Shown in FIG. 4(b) is a simplified diagram of an electrochemical copper plating apparatus. The silicon wafer 600 acts as the cathode and a negative potential 800 is applied to the surface of the wafer 450. The wafer surface 450 shown in FIG. 4(a) is exposed to the copper electrolytic solution 500. In an embodiment of the instant invention the copper electrolytic solution 500 comprises copper sulfate. The anode comprises a copper plate 700 to which a positive voltage is applied. It should be noted that the exact arrangement of the anode, cathode, and copper electrolytic solution will vary. FIG. 4(b) is therefore intended to illustrate just the basic properties of all electrochemical copper plating systems. These basic properties are that the surface of the wafer will act as the cathode, the anode will be partially or wholly formed with copper, and both the anode and the cathode will be exposed to a solution comprising copper electrolytes. In the embodiment shown in FIG. 4(b), the copper electrolyte solution 500 flows from the anode 700 to the cathode 600 causing a copper layer 650 to form on the surface 450 of the wafer 600. The electrolyte solution 500 is usually contained and re-circulated in a vessel 750. In some applications the wafer 600 is rotated during the electroplating process. Shown in FIG. 4(c) is the structure of FIG. 4(a) after the copper electroplating process. The copper layer 650 is shown in FIG. 4(c) to have completely filled the trench. Following the formation of the copper layer, chemical mechanical polishing (CMP) is used to remove the excess copper from the surface of the wafer.
Currently, the electrochemical copper process described above is performed at room temperature. This leads to the geometric dependence of the grain growth phenomena described above. In an embodiment of the instant invention, by performing the electrochemical copper process at temperatures below that of room temperature, the geometric dependence of the rate of grain growth (or transformation) can be reduced and/or eliminated. This is illustrated in FIG. 5, which shows a series of self annealing curves of copper films electroplated at different temperatures. The copper films used to produce the curves shown in FIG. 5 where blanket films of equal thickness. The sheet resistance of these blanket copper films were measured at room temperature as a function of sit-time or time after formation. As shown in FIG. 5 all the films converged to the same sheet resistance value indicating that the initial film thickness were similar. FIG. 5 clearly shows that as the temperature of the electroplating process is reduced below that of room temperature, the time over which the sheet resistance of the films decrease to their minimum value decreases. This reduction in sheet resistance is indicative of grain growth taking place in the copper films. It should be noted that room temperature in the instant invention refers to approximately 25° C. Therefore, by reducing the temperature at which the electroplating process takes place below 25° C., the rate of self annealing grain growth in the copper films increases. The temperature of the electroplating process can be controlled below 25° C. by ensuring that the solution containing the copper electrolytes, the electrodes (i.e. anode and cathode) and the vessel containing the copper electrolyte solution are all maintained below 25° C., such as at 15° C. or 10° C.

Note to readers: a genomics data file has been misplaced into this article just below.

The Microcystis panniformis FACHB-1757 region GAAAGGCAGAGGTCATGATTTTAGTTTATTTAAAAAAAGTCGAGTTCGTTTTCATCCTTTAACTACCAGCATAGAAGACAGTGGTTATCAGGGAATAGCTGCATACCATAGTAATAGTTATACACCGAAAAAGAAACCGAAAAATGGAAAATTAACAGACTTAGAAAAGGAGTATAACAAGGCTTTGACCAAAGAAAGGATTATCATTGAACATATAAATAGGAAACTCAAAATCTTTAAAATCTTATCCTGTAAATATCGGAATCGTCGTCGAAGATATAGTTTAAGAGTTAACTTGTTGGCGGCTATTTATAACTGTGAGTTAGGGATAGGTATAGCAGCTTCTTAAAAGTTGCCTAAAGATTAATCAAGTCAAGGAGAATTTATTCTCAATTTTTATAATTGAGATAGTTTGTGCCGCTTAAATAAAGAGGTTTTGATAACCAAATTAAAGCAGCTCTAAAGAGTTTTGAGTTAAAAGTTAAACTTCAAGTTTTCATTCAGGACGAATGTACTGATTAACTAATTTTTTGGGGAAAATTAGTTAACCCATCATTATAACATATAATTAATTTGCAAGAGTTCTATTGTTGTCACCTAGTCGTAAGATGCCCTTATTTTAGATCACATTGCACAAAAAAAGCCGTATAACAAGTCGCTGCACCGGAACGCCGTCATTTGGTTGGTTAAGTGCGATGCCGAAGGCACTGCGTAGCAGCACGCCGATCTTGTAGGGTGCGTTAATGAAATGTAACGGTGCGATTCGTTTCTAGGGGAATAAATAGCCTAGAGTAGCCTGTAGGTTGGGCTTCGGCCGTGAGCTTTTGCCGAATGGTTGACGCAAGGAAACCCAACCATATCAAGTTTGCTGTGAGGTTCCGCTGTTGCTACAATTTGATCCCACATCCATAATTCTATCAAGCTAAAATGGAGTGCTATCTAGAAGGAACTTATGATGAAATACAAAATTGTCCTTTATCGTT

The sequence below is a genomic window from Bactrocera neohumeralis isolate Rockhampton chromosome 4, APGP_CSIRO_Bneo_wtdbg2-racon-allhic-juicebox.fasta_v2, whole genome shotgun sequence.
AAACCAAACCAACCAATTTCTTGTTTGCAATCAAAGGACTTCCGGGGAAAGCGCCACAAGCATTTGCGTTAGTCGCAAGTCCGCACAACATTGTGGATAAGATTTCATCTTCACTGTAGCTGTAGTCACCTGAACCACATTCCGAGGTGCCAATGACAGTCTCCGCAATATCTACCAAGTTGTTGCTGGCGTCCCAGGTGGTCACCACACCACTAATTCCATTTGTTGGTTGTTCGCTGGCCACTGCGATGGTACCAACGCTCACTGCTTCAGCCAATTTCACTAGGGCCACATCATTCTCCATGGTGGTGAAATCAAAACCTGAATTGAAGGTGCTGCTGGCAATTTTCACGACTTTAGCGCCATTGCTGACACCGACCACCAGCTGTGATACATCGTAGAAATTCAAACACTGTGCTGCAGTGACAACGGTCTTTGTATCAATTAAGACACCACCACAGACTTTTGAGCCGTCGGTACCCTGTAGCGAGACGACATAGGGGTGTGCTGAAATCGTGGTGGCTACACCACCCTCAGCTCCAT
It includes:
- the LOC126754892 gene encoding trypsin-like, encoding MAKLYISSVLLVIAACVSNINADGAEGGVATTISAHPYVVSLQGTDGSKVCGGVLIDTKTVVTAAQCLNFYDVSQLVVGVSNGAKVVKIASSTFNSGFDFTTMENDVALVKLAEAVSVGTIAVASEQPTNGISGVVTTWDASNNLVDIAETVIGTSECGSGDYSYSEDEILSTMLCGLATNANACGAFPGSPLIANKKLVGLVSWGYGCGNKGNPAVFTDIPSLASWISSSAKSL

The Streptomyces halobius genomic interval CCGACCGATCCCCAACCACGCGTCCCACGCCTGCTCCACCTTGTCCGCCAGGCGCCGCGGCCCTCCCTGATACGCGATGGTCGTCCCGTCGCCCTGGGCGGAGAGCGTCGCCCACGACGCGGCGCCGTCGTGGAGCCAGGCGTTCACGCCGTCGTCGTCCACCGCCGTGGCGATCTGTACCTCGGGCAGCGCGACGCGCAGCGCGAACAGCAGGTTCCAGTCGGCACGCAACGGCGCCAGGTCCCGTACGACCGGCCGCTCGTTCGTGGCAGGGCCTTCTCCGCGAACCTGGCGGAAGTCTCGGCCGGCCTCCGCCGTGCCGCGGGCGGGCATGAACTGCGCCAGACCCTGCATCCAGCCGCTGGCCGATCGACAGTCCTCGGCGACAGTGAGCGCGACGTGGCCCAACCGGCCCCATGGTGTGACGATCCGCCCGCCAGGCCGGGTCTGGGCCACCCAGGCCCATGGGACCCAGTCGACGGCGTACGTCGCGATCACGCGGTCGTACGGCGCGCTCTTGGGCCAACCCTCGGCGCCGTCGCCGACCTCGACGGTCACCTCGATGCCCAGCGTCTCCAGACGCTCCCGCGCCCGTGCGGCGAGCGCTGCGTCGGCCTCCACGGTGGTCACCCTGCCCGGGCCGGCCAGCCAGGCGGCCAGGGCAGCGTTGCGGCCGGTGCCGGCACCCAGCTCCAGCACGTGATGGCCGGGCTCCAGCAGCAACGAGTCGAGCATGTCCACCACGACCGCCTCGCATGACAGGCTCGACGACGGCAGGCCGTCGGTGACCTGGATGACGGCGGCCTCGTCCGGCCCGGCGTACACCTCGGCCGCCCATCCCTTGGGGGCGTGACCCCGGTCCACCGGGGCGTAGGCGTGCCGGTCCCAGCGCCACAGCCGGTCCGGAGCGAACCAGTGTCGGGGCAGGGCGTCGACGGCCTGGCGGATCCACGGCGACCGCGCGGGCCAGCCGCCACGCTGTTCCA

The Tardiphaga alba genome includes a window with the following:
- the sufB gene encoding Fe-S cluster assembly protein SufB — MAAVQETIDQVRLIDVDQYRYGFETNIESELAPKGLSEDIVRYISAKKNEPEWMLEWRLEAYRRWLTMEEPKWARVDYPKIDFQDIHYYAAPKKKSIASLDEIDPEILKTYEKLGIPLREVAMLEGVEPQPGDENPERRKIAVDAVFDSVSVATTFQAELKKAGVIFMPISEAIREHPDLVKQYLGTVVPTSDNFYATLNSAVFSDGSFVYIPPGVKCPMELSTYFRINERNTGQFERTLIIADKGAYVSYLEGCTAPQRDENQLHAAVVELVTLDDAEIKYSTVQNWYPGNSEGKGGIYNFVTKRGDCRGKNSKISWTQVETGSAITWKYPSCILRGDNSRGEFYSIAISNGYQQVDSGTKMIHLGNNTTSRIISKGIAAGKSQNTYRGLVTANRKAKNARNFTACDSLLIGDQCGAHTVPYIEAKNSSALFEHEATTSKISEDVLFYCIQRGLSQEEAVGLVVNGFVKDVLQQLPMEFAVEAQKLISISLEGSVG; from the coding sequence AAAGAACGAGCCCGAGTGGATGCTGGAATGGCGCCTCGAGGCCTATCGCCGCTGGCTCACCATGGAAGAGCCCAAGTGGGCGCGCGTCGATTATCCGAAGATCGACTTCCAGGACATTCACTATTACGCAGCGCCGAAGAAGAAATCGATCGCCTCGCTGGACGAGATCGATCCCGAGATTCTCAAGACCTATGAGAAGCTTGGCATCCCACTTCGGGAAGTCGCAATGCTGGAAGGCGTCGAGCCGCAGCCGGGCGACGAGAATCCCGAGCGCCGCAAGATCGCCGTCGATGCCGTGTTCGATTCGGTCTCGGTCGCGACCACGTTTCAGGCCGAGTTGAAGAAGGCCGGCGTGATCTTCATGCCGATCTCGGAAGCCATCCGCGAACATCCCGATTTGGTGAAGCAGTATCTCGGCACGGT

Following the electroplating process the grain growth in the copper layers can be enhanced by thermal annealing. In an embodiment of the instant invention, the copper layers formed by electroplating at temperatures below 25° C. are thermally annealed by raising the temperature of the copper films above 25° C. for a predetermined length of time. This thermal annealing can be performed using a conventional furnace or using a rapid thermal processing (RTP) system. The RTP system provides the added advantage of rapidly heating and cooling the copper films thereby reducing the buildup of internal stress in the films.
While this invention has been described with reference to illustrative embodiments, this description is not intended to be construed in a limiting sense. Various modifications and combinations of the illustrative embodiments, as well as other embodiments of the invention will be apparent to persons skilled in the art upon reference to the description. It is therefore intended that the appended claims encompass any such modifications or embodiments.